Programme and policy options for preventing obesity in China

Authors

  • H. Wang,

    1. National Institute for Nutrition and Food Safety, Chinese Center for Disease Control and Prevention, Beijing, China
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  • F. Zhai

    Corresponding author
    1. National Institute for Nutrition and Food Safety, Chinese Center for Disease Control and Prevention, Beijing, China
    • Address for correspondence: Professor F Zhai, National Institute for Nutrition and Food Safety, Chinese Center for Disease Control and Prevention, Beijing 100050, China.

      E-mail: zfy312@vip.a126.com

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Summary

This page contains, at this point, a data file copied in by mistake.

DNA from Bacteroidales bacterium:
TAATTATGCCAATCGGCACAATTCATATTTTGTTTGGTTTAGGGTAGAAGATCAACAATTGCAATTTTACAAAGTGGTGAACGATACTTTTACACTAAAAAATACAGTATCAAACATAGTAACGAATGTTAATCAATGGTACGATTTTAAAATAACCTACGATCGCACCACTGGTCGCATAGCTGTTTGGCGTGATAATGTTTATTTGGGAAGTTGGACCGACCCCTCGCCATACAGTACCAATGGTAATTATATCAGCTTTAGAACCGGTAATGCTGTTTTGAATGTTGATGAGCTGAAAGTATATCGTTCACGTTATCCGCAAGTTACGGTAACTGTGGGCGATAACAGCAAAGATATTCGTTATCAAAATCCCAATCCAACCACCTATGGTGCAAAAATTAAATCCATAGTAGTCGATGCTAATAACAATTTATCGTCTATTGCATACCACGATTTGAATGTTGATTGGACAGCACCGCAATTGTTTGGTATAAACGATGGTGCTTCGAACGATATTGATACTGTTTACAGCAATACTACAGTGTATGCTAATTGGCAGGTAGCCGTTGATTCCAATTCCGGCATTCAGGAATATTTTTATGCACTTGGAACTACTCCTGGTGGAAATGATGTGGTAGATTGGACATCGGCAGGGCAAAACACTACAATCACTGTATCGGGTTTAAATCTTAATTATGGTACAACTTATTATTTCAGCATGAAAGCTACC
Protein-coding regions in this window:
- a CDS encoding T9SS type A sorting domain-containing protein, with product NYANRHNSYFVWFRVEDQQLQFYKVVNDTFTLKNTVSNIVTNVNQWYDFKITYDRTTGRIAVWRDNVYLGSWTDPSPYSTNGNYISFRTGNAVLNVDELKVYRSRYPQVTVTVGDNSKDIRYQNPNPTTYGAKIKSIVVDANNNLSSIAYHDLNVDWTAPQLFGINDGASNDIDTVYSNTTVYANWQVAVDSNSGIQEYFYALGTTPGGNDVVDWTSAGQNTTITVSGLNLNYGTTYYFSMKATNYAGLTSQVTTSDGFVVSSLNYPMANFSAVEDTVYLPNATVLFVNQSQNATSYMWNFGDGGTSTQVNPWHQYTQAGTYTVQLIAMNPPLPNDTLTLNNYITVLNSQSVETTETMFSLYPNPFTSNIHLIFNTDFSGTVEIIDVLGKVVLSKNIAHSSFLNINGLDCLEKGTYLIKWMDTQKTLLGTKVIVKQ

By 2002, China's prevalence of overweight and obesity among adults was 18.9 and 2.9%, respectively. The replacement of traditional Chinese diet with ‘Western diet’, major declines in all phases of activity and increased sedentary activity are cited as the main reasons explaining the rapid increase in overweight and obesity, which bring major economic and health costs. The Nutrition Improvement Work Management Approach was released in 2010. Overweight and obesity prevention-related policies were added to national planning for disease prevention and control. The Guidelines for Prevention and Control of Overweight and Obesity of Chinese Adults and the School-age Children and Teenagers Overweight and Obesity Prevention and Control Guidelines in China were promulgated in 2003 and 2007, respectively. Few education programmes have been implemented. Selected academic intervention research projects dominate with a focus on reducing child obesity and promoting healthier diets; increasing physical activity and reducing sedentary time; and facilitating changes in family, school, social and cultural environments. Intervention samples are small and have not addressed the increasing rates of obesity throughout the entire population. Government provision of effective policy measures, multisectoral cooperation and increasing corporate social responsibility are keys to curbing the trend towards overweight and obesity in China.

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